Brett Becker

Unfortunately, Walter Williams did pass away after his story broke and before this article was posted.


Fugitive Banker Caught Dead and Alive?

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On June 16, 2012, Aubrey Lee Price disappeared.  A Georgia banker wanted by the FBI for misappropriating more than $21 million, Price vanished leaving behind only a series of suicide notes. In his notes, Price indicated that he planned to kill himself after riding the Key West Express in the Gulf of Mexico. Credit card records indicated that Price purchased weights and a dive belt a few days prior, and a recovered surveillance video showed him boarding the Key West Express Ferry, but not getting off. Presented with this information, the Coast Guard attempted a search costing $173,000 but came up empty handed.

Under Florida Statute § 731.103(3), an individual is presumed dead when they have been absent from their last known last known domicile for a continuous period of five years, and a diligent search and inquiry has been performed. However, evidence showing that the absent person was exposed to a specific peril of death may be sufficient evidence for a court to determine that the individual died less than 5 years after the date on which his or her absence commenced. Unlike other states, though, Florida recognizes that the presumption of death of a person after a five-year absence may be rebutted by the person’s reappearance.

In the case of this missing banker, Price’s wife petitioned a Florida court to declare her husband dead eighty-one days after his apparent suicide, which the court did on December 31, 2013.  Relying on Florida Statute § 731.103(3), the court found the evidence sufficient enough to determine that Price drowned at sea, and consequently died less than 5 years after the date on which his absence commenced. As a result of the court’s decision, Price’s wife has been allowed to collect survivor’s benefits from the Social Security Administration.

Then, exactly one year later, a legally deceased Price was pulled over in Brunswick, Georgia for having windows that were too dark. One week later, his death certificate was vacated, brining him back to life from a legal death.

The implication of Price being brought back to life is that his wife, Rebekah Price, may no longer collect the survivor benefits from the Social Security Administration. Generally, when an individual receives more benefits than they should have, or when they receive benefits that were not due, the individual must return the money to the Social Security Administration.  In certain cases, though, the individual may request a waiver if they can show that the overpayment was not their fault and that repayment would cause a financial hardship. In this case, Rebekah Price was only paid one-year’s worth of benefits, but it remains to be seen whether she will be forced to return the benefits to the Social Security Administration. In any event, the legal death and rebirth of Aubrey Lee Price has tested the Florida law, and will certainly to test the regulations of the Social Security Administration.

Nick Harper


SCI Cemetery Groundsmen Desecrate and Damage Burials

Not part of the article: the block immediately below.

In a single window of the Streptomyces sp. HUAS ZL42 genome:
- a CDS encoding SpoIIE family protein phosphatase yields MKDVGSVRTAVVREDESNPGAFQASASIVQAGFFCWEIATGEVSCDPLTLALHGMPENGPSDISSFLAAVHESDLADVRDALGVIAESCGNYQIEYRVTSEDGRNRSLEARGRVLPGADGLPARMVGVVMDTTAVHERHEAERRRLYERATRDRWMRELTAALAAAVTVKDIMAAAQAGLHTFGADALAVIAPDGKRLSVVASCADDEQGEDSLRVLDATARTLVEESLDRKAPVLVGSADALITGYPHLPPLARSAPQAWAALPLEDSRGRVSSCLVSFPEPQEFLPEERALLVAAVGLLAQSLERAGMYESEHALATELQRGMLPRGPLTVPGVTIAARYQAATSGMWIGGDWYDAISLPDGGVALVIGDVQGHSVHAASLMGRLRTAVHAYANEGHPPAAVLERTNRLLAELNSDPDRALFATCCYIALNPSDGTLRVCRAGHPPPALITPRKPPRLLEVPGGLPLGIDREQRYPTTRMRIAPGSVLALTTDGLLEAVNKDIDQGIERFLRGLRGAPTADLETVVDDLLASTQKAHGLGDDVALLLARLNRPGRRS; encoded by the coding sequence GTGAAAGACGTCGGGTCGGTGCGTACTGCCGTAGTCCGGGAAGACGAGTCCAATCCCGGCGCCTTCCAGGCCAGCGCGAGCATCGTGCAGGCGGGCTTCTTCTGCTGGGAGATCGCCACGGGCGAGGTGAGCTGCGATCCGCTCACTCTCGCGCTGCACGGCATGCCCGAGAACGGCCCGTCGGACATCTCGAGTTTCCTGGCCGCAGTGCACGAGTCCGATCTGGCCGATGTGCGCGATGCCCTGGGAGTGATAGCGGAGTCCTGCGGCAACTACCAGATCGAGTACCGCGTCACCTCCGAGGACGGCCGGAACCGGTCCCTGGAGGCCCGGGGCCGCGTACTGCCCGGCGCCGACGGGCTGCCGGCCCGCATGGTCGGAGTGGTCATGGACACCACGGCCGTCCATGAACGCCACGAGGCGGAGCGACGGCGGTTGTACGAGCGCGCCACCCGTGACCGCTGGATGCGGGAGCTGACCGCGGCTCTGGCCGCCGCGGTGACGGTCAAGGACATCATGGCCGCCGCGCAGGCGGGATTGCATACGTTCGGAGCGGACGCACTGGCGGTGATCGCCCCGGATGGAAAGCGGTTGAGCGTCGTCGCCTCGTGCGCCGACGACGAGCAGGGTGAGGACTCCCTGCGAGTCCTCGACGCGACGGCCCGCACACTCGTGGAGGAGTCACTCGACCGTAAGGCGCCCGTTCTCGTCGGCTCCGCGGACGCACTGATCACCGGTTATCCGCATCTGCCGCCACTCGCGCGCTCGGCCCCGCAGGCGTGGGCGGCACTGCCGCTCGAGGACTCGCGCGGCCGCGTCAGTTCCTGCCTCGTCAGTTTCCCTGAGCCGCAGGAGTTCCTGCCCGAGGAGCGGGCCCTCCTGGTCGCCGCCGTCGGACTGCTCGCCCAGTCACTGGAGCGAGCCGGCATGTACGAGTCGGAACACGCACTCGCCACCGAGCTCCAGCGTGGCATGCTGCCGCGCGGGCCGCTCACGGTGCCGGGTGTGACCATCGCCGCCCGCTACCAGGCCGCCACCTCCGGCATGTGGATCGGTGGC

As one of the largest Service Corporation International ("SCI") cemeteries in Los Angeles, California serving the Jewish community, Eden Memorial Park faces current public scrutiny due to allegations of a mass grave disturbance on its property. Proponents behind the allegations comprise of nine named Plaintiffs a part of a class action suit against the cemetery. The Plaintiffs range from Eden clients to family members that have spent a colossal amount of money on services provided through Eden over an extensive period of time. Much of the basis for the allegations made by the Plaintiffs rest on the belief that the groundsmen at Eden Memorial Park, over a period of twenty five years, routinely "broke burial vaults to make room for new graves and were instructed to throw the bones and human remains that fell out into a dump on the property."

Interestingly, state officials investigating the allegations of the class action suit have been unable to identify evidence to substantiate the claims. However, this will not be the first time that SCI faced attacks on its cemeteries' operation strategies and personnel. The company's December 31, 2009 annual report, containing the Eden proceedings, in its notes to consolidated financial statements includes an exorbitant listing of legal proceedings against the company. For several of the proceedings listed, including the Eden Memorial Park class action suit, the company guilefully asserted "we cannot quantify our ultimate liability, if any, for the payment of damages."

During an interment verification training program ran by SCI, four groundsmen at Eden mentioned they did certain things at the cemetery based on instructions they received from management. These tasks included instructions to make sure all deals were closed and  "make vaults/caskets fit regardless of the size of the grave. . . .[which included] breaking the vaults or caskets to allow room for the new interment."3 These statements were included in an internal memo used by attorneys representing the Plaintiffs. Although SCI maintains its position that these allegations are false, the company ironically entered a settlement with the Plaintiffs worth over 35 million dollars to save money and time. It seems strategic on SCI's behalf to settle given the fact that within the period of the Eden Memorial Park class action suit, the typhoon company has faced several other legal proceedings. On the other hand, considering the large amount of suits against the company, the conception to settle such cases in order to conserve resources seems impolitic considering the settlement award outcome in the given case.  

Ashley White